Sputnik talked about Twitter's decision not to suspend Alex Jones of InfoWars with Mark Gregory, an associate professor in network engineering at RMIT University.
Sputnik: In your view does the decision by Apple, Facebook, YouTube and also Spotify to limit Alex Jones's presence on their platforms amount to limitations of free speech? What's your take on it?
Mark Gregory: My take is very similar to that that has been put by Twitter and that they need to look carefully at what's been said before they take action to kick people off their platforms. Really, you would say that what they've done is a knee-jerk reaction to a backlash by people that are affected, and really when you look at what he's said, it's a matter really for the courts, if they believe that defamation has occurred in this particular case, but in general most countries have laws that prohibit calling for violence or some type of racial hatred, whether it be racial or religious hatred, and really as long as people are within those rules the platforms need to be careful to ensure that people are allowed do you have free speech.
Sputnik: It's still a bit of a surprise to me, you've got Apple, Facebook, YouTube, Spotify obviously taking Jones off their platforms and then you've got Twitter whose decision is to ultimately retain Jones's account and make it active - are you surprised that Twitter has gone against the grain, so to speak, in its opposition to the way that Apple, Facebook, Spotify and YouTube have gone, because at the end of the day they're all American companies and you've got to have expected that there is quite a bit of pressure been enacted from the powers that be from above, so it's still a bit of a surprise, well it is to me, what do you think?
Mark Gregory: I think many American companies are struggling right now to deal with what you would call the conspiracy theorists, the fake news purveyors, and also the amount of political wrangling that's happening on these websites; so they're really struggling. And I think the other issue is that the United States doesn't have clear laws that many countries have in terms of defining clearly what is hate speech or inciting violence, and so, therefore, the gray laws, or the lack of clear laws in the United States is making it very difficult for the companies to operate.
I think this has to be looked at in context that there's another aspect to this and the other aspect to this is, as we found in Australian, where a person in Australia sued one of these platforms for defamation and the company argued that the material was published somewhere else outside of Australia and therefore the defamation law here didn't hold and, of course, here the courts here found that the defamation law here applied here and that the platform in effect was published here, so this is another matter that these companies are struggling with, which is the globalization of news.
Right now we're seeing the United States struggling to go through a process of trying to work out how it actually deals with all of this. We've had conspiracy theorists, we've had fake news, these things are not new, the question is how do we deal with them, and I suppose the other thing for these companies really is they're also concerned about the backlash that can occur if they seen not to be taking action, and we've seen this particularly affect Facebook, because of what Facebook's actions have been recently in terms of selling people's data and onselling the information that people are putting into Facebook, so part of it you can attribute to companies trying to look squeaky clean at the moment, whether this will hold in the longer term we are yet to see.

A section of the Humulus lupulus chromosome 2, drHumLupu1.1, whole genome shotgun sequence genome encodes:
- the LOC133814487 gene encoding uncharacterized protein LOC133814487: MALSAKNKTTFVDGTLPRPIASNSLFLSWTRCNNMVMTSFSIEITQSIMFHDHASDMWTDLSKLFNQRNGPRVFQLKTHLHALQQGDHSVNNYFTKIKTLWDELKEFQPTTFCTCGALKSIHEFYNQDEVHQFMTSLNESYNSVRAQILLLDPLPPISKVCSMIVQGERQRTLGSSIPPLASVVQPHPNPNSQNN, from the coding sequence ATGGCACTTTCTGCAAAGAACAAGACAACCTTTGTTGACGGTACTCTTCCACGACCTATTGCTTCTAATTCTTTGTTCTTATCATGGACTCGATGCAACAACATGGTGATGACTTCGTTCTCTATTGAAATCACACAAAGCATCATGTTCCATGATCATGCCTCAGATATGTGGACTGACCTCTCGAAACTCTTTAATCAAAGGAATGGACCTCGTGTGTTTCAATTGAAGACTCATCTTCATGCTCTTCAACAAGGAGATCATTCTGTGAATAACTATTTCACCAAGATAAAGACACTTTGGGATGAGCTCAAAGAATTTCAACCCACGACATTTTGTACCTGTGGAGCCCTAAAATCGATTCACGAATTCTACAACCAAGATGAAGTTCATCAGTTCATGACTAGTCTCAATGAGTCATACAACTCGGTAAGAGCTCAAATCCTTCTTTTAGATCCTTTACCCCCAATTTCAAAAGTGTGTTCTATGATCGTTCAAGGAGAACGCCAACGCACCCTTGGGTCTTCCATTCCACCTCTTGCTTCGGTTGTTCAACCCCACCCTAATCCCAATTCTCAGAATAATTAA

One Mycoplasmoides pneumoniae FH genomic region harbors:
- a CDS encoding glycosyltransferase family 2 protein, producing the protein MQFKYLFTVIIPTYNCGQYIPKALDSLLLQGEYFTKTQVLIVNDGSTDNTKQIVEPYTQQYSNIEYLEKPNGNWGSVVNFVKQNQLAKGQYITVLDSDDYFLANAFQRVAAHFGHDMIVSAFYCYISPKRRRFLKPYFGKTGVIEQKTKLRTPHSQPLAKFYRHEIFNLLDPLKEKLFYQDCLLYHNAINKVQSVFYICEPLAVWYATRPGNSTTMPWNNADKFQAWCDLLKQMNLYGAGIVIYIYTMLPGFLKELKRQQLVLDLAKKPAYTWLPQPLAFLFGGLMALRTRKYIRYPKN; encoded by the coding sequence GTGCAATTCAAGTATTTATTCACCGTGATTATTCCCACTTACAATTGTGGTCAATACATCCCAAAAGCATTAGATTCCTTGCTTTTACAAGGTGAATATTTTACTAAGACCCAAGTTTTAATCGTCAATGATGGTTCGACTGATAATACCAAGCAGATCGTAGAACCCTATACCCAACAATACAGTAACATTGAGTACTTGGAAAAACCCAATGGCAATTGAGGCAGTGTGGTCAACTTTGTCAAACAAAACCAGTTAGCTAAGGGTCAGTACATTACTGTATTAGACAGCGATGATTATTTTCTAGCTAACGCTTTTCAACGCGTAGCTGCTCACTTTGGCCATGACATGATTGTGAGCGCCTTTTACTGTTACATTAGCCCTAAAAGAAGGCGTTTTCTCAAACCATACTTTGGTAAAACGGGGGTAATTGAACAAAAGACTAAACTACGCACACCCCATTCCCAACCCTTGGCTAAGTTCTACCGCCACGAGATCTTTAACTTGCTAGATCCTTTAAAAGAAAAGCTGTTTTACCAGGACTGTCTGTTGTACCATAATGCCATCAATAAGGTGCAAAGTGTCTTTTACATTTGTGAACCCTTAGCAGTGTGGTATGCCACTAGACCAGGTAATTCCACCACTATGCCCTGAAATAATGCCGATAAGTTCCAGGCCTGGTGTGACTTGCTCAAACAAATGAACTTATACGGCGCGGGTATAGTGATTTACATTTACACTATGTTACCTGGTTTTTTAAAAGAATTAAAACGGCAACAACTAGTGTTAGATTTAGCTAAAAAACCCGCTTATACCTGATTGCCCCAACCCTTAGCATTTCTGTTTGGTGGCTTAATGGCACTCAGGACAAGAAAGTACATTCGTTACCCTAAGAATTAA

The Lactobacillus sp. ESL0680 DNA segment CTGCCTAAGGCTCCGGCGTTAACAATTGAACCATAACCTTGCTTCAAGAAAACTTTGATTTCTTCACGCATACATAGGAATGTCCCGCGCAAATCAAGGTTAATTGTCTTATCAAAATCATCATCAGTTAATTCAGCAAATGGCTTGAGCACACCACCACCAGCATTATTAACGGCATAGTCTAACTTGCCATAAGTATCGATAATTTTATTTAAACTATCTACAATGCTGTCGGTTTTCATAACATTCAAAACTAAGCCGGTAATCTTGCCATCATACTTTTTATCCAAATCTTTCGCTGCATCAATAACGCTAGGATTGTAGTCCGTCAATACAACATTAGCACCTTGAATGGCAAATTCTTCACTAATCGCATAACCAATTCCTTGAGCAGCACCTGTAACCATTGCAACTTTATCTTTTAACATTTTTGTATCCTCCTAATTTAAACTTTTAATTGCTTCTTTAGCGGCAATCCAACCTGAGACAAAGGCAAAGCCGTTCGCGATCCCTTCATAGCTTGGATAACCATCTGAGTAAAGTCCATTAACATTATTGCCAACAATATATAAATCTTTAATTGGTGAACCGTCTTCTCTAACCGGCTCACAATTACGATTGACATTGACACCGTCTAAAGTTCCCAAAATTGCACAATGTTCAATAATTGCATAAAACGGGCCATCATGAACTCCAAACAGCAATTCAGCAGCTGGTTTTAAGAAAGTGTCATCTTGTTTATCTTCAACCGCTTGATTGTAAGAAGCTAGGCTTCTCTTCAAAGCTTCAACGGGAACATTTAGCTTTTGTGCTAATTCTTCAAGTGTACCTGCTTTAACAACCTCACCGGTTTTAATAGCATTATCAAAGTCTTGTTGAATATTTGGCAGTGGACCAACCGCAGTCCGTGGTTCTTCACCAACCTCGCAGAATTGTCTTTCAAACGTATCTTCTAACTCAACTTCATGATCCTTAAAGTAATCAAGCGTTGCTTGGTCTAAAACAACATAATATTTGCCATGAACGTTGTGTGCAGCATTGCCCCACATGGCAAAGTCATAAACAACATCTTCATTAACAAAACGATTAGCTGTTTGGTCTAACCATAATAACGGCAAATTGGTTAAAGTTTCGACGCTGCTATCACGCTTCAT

Sputnik: There are concerns that Jones's conspiracy theories lead to harassment of various individuals by his fans. In your view, is it his problem or rather the problem of law enforcement? I think it's got a correlation to your last stance in terms of the clarification that this particular issue has caused, isn't it?
Mark Gregory: Yes, it's very important to understand that the principle of free speech is that people can say what they want to say, however, free speech has always been balanced by laws, generally by laws that prohibit such things as pedophilia, incitement to violence, racial hatred and other laws that balance the right to free speech. The issue is that if people put comments on something like Twitter or Facebook or another site, is it often that people are following up with those comments with even worse comments, the difficulty then is actually tracking any of the people that have provided any of those comments down, so what generally tends to happen is that people are targeting the people that actually start the conversation off because those people can be easily identified as starting the conversation off; so the courts will need to be very careful in terms of looking into what that person that started the conversation has said, and if they've broken one of the laws, well, then, of course, the court will take action.
The problem for the social media companies is that it's one thing to take people off the sites or to block them, but they're not providing an appeals process, and if you feel that you've been taken off one of these sites incorrectly you need to be able to appeal to have your identity, your post reinstated, they need to understand that most times they're using automatic algorithms to work out who to take off and who to block, so people do need an appeals process. We've seen a case where people have been taken off these sites and they have not really done anything wrong.
The views and opinions expressed by Mark Gregory are those of the speaker and do not necessarily reflect those of Sputnik.
The views and opinions expressed in the article do not necessarily reflect those of Sputnik.